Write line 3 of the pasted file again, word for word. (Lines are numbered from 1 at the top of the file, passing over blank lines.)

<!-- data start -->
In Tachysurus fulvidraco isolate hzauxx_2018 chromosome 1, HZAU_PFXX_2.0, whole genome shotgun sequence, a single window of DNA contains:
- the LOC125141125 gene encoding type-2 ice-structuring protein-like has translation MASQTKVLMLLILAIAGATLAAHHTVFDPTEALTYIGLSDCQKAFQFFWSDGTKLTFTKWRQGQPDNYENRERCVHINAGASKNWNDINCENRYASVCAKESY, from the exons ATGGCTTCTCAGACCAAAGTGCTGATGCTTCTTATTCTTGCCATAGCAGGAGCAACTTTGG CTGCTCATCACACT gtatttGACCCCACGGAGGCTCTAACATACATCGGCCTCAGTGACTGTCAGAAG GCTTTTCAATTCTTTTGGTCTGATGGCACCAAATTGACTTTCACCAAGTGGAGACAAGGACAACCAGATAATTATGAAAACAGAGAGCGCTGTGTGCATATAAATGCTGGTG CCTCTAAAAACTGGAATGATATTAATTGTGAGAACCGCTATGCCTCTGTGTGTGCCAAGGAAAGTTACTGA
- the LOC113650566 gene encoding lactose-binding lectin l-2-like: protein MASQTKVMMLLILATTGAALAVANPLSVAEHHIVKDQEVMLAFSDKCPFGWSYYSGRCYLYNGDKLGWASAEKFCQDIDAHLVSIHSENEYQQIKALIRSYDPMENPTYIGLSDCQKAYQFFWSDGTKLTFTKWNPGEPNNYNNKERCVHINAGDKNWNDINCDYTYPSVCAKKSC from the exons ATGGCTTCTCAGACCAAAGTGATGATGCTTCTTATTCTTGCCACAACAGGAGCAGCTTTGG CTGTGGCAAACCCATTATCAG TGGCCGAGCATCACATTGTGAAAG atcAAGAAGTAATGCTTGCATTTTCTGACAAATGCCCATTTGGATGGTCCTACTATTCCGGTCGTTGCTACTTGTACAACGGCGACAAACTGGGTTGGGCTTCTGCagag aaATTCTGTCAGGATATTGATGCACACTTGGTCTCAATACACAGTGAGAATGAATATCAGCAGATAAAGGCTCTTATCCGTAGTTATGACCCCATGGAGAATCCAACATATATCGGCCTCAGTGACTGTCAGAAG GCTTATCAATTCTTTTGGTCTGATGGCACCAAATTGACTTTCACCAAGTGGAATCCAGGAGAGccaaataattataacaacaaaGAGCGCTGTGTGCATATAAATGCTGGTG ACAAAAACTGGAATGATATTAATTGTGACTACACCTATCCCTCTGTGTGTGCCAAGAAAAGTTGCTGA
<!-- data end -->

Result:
- the LOC113650566 gene encoding lactose-binding lectin l-2-like: protein MASQTKVMMLLILATTGAALAVANPLSVAEHHIVKDQEVMLAFSDKCPFGWSYYSGRCYLYNGDKLGWASAEKFCQDIDAHLVSIHSENEYQQIKALIRSYDPMENPTYIGLSDCQKAYQFFWSDGTKLTFTKWNPGEPNNYNNKERCVHINAGDKNWNDINCDYTYPSVCAKKSC from the exons ATGGCTTCTCAGACCAAAGTGATGATGCTTCTTATTCTTGCCACAACAGGAGCAGCTTTGG CTGTGGCAAACCCATTATCAG TGGCCGAGCATCACATTGTGAAAG atcAAGAAGTAATGCTTGCATTTTCTGACAAATGCCCATTTGGATGGTCCTACTATTCCGGTCGTTGCTACTTGTACAACGGCGACAAACTGGGTTGGGCTTCTGCagag aaATTCTGTCAGGATATTGATGCACACTTGGTCTCAATACACAGTGAGAATGAATATCAGCAGATAAAGGCTCTTATCCGTAGTTATGACCCCATGGAGAATCCAACATATATCGGCCTCAGTGACTGTCAGAAG GCTTATCAATTCTTTTGGTCTGATGGCACCAAATTGACTTTCACCAAGTGGAATCCAGGAGAGccaaataattataacaacaaaGAGCGCTGTGTGCATATAAATGCTGGTG ACAAAAACTGGAATGATATTAATTGTGACTACACCTATCCCTCTGTGTGTGCCAAGAAAAGTTGCTGA